The territory is beginning to feel the effects of Brexit as Members of the European Parliament (MEPs) recently voted to add British Overseas Territories such as the BVI, Guernsey, and Jersey to its tax havens blacklist.
Several jurisdictions have been taken on and off the list since it was first launched in 2017. However, in the past, the UK had lobbied to protect its Overseas Territories from scrutiny.
EU member states have also typically avoided inclusion from the list. However, in a press release published after the vote, the EU politicians said: “EU member states should also be screened to see if they display any characteristics of a tax haven, and those falling foul should be regarded as tax havens too”.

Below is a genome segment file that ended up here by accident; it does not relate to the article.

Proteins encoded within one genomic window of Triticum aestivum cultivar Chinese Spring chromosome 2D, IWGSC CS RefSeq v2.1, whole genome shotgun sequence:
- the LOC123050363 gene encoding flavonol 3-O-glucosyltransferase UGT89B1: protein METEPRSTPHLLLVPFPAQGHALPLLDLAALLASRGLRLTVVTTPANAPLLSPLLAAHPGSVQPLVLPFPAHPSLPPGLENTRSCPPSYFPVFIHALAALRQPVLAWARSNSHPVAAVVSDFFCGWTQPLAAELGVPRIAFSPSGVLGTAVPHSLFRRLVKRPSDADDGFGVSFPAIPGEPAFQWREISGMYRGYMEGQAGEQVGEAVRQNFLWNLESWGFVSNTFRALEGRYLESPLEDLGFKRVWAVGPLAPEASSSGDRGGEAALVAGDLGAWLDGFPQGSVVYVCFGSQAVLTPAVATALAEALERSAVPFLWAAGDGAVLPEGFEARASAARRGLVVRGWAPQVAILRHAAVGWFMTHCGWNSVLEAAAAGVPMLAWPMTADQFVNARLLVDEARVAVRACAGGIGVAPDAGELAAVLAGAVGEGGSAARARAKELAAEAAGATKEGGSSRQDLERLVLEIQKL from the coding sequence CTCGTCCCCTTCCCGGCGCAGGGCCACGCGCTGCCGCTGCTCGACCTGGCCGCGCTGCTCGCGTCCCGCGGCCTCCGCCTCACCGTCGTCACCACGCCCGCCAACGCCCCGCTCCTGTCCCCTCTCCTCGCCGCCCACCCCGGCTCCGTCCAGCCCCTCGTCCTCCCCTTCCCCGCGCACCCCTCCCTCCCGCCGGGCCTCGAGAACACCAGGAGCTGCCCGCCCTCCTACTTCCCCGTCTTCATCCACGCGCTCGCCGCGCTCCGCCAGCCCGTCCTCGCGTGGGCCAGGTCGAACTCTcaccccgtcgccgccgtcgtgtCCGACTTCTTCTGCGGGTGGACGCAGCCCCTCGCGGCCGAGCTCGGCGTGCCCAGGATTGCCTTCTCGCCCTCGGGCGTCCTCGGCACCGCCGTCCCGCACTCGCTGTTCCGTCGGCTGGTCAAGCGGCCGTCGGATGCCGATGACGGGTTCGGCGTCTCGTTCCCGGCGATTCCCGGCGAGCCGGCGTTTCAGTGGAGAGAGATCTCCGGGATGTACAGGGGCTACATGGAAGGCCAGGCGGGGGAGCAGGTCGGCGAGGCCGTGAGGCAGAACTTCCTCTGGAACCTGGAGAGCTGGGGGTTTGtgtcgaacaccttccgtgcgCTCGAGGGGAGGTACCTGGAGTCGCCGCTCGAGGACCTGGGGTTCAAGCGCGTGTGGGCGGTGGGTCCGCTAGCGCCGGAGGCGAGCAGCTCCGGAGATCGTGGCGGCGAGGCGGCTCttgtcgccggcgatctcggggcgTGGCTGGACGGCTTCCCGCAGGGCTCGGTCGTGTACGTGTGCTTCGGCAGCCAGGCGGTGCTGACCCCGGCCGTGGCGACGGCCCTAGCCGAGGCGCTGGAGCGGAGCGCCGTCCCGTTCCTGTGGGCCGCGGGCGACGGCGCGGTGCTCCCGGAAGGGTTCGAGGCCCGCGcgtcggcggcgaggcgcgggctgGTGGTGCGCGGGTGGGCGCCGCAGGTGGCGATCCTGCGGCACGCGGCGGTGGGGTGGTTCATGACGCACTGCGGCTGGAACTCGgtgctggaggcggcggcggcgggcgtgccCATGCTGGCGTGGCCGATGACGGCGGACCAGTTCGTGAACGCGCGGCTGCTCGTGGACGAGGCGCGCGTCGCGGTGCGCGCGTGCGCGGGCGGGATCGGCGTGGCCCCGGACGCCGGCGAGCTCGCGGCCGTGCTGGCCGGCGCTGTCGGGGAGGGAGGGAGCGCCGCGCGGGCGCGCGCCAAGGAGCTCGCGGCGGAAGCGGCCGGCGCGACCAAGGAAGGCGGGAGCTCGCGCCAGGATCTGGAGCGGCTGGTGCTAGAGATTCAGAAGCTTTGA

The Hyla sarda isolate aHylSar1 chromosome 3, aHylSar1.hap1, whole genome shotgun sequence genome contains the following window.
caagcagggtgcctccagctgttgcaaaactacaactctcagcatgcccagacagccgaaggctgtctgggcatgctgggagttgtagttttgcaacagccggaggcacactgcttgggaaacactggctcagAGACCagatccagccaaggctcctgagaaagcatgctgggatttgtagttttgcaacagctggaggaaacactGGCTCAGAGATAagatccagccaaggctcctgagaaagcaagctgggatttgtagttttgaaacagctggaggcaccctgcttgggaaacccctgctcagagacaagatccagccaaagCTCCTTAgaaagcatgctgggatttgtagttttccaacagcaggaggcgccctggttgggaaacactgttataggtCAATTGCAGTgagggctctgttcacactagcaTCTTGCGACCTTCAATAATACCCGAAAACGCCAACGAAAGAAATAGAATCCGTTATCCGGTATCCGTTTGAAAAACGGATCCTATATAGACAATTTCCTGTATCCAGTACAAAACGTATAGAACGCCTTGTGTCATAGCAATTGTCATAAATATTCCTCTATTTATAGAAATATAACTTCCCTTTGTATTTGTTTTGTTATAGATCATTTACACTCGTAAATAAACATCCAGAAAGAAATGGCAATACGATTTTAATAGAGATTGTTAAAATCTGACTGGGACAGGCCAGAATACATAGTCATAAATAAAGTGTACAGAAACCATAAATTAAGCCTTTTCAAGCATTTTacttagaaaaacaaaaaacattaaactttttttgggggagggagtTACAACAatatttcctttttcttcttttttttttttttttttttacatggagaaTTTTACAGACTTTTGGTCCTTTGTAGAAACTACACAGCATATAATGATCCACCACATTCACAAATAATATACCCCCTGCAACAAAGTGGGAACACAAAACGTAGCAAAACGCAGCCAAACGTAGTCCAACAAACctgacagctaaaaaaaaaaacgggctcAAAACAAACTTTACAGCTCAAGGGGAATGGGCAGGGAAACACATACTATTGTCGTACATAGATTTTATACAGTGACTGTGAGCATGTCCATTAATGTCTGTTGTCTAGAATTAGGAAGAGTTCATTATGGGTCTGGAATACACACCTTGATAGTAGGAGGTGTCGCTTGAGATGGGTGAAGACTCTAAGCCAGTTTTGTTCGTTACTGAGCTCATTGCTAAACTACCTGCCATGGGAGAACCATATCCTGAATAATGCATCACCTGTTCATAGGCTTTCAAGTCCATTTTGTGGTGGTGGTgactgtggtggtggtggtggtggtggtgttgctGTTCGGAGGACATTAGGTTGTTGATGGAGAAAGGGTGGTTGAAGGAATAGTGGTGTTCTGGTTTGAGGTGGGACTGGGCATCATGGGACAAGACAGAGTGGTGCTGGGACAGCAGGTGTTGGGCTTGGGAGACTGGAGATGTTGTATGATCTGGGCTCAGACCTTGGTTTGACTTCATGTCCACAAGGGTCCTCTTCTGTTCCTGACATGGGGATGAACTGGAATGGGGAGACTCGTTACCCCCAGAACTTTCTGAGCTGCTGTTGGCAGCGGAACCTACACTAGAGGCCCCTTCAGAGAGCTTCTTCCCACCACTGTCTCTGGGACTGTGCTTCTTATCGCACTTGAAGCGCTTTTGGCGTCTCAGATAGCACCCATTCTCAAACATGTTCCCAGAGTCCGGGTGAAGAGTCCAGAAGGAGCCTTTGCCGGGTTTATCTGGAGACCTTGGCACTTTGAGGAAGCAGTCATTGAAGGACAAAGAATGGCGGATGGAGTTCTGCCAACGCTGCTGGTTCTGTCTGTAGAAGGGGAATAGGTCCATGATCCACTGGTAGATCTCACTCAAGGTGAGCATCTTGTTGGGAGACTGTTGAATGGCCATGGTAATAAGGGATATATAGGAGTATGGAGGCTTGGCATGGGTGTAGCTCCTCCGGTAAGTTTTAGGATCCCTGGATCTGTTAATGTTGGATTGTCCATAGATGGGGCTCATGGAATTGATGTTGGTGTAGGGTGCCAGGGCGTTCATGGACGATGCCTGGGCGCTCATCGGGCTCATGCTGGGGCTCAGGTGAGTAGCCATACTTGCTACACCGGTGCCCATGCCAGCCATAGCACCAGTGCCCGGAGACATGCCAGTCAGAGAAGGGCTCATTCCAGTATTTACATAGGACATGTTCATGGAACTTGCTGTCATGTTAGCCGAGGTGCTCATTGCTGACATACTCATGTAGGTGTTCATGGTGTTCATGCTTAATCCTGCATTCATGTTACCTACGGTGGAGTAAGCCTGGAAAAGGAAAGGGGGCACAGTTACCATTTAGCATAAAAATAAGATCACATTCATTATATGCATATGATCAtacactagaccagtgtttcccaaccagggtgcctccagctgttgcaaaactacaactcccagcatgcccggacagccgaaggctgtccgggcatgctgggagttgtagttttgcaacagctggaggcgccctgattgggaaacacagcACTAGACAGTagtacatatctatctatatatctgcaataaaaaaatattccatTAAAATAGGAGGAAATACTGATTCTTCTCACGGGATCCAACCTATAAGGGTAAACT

A majority of 537 members of the European parliament voted for the resolution which called on the EU to revise the blacklist.
The European politicians said the blacklist failed to “live up to its full potential” as it currently covers less than two percent of worldwide tax revenue losses.”
They also said the Cayman Islands, the Bahamas and Guernsey should not have been taken off the blacklist a few months ago.
They singled out the Cayman Islands questioning why it was removed when it has a zero percent tax rate policy.
They also called for countries that have no taxes on companies’ profits to be automatically added to the list.
“Criteria should be added to ensure that more countries are considered a tax haven and to prevent countries from being removed from the blacklist too hastily, they say.
In February 2020, the EU upgraded the British Virgin Islands to whitelist status, which signals the country as a fully cooperative tax jurisdiction that is observing all of the tax good-governance standards.
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